Casey Hobel (BioE) wanted to improve lives when she was young. A career in medical device design and technology will help her spread that idea far and wide.
Senior Bioengineering major Casey Hobel excitedly talked about stepping into her career developing next-generation medical devices. She also may be a little argumentative—or at least she says she was younger.
"Everyone told me I should be a lawyer because I was always arguing, but I was really into the idea of helping people, so something in the medical field was a better fit," she said. "Also, being constantly exposed to shows like Scrubs and Grey's Anatomy helped."
When she leaves Temple, she will continue with DSM Biomedical, building on her current eight-month co-op position. There, she will work with R&D teams to provide medical device technology that eventually finds its way into surgeons' hands.
"It is helping people, but in a broader way. Some of the first things you need to think about with a new device or product is 'what unmet need are we trying to fill? Are there long heal times? Are there revision surgeries? How do we improve upon these things?'"
Still, when explaining her career choice, Hobel uses a broken bone as an example.
"If someone breaks a bone, I can point to where my work fits into the process of their healing. Tell me what kind of break, where it is, and I know what devices are going to help them," she said. "It's awesome knowing that device can be used to help across hundreds of patients, or more."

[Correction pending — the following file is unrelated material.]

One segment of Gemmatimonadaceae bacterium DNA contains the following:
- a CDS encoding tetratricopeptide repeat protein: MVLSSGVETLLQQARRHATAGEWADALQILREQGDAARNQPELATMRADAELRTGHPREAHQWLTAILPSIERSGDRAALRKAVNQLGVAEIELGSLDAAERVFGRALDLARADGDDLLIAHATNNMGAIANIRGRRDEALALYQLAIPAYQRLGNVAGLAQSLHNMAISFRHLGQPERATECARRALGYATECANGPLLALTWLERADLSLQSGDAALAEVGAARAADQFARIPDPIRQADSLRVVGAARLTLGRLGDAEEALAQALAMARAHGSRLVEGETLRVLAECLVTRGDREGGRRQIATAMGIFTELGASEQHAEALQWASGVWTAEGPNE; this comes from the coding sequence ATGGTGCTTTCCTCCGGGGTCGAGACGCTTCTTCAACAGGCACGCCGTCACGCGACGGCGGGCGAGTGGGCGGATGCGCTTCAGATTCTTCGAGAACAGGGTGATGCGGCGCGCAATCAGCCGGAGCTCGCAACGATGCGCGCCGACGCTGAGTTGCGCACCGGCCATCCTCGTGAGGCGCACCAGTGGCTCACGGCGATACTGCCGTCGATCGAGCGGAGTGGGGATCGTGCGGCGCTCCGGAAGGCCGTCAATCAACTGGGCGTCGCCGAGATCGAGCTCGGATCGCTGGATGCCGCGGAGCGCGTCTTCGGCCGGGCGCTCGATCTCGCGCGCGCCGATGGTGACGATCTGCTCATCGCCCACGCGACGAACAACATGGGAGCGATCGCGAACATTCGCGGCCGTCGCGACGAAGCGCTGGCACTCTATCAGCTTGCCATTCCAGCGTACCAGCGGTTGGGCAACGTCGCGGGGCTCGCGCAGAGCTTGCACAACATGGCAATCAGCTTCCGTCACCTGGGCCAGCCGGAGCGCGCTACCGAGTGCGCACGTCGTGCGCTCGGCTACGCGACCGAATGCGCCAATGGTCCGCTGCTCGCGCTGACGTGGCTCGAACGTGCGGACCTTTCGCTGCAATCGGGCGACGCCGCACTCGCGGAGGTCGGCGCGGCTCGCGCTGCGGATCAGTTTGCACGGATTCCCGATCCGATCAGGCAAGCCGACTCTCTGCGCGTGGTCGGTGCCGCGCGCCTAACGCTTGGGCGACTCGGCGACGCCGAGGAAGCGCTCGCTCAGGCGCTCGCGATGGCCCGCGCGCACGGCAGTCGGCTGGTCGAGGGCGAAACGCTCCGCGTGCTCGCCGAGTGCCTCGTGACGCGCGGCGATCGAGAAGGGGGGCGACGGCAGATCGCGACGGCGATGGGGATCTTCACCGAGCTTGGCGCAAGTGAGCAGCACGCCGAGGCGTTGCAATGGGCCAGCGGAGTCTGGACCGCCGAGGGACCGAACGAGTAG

She's prepared to make the jump from class to craft through her journey as one of the College's earliest bioengineering majors, and through the structure of Senior Design's hands-on process.
"It teaches you to be a problem-solver and how to interact with people, and time management," she said. "And even though I'm not sitting down doing a stack of differential equations, they're part of my work."
Though her next few years will likely include pursuit of a Masters in either Materials Engineering or Biochemical Engineering while working in medical device design, Hobel will miss the environment at the College of Engineering.
"It's so weird that, this building is where I've spent 16 hours a day some days. I was here every day for months, and pretty soon I won't be. I'll miss it."
Follow our full Next Stop series to see where some of this semester's graduating seniors are headed.